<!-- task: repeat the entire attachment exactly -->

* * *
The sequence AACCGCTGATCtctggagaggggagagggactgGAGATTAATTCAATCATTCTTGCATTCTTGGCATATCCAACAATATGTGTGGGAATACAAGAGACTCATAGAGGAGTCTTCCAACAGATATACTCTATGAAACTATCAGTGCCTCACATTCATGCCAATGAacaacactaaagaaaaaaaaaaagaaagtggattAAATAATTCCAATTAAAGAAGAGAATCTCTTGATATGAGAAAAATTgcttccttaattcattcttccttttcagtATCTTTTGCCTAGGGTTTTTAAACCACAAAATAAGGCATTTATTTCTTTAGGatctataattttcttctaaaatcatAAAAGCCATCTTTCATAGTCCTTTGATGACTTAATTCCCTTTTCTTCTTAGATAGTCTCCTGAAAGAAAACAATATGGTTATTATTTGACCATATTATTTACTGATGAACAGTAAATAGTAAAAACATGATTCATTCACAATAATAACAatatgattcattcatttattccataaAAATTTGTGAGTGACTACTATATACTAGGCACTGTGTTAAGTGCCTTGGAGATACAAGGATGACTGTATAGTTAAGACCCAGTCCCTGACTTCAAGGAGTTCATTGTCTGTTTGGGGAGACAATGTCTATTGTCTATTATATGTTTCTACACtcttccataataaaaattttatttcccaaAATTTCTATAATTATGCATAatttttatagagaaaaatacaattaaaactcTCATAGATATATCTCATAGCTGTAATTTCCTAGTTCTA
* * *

The sequence AACCGCTGATCtctggagaggggagagggactgGAGATTAATTCAATCATTCTTGCATTCTTGGCATATCCAACAATATGTGTGGGAATACAAGAGACTCATAGAGGAGTCTTCCAACAGATATACTCTATGAAACTATCAGTGCCTCACATTCATGCCAATGAacaacactaaagaaaaaaaaaaagaaagtggattAAATAATTCCAATTAAAGAAGAGAATCTCTTGATATGAGAAAAATTgcttccttaattcattcttccttttcagtATCTTTTGCCTAGGGTTTTTAAACCACAAAATAAGGCATTTATTTCTTTAGGatctataattttcttctaaaatcatAAAAGCCATCTTTCATAGTCCTTTGATGACTTAATTCCCTTTTCTTCTTAGATAGTCTCCTGAAAGAAAACAATATGGTTATTATTTGACCATATTATTTACTGATGAACAGTAAATAGTAAAAACATGATTCATTCACAATAATAACAatatgattcattcatttattccataaAAATTTGTGAGTGACTACTATATACTAGGCACTGTGTTAAGTGCCTTGGAGATACAAGGATGACTGTATAGTTAAGACCCAGTCCCTGACTTCAAGGAGTTCATTGTCTGTTTGGGGAGACAATGTCTATTGTCTATTATATGTTTCTACACtcttccataataaaaattttatttcccaaAATTTCTATAATTATGCATAatttttatagagaaaaatacaattaaaactcTCATAGATATATCTCATAGCTGTAATTTCCTAGTTCTA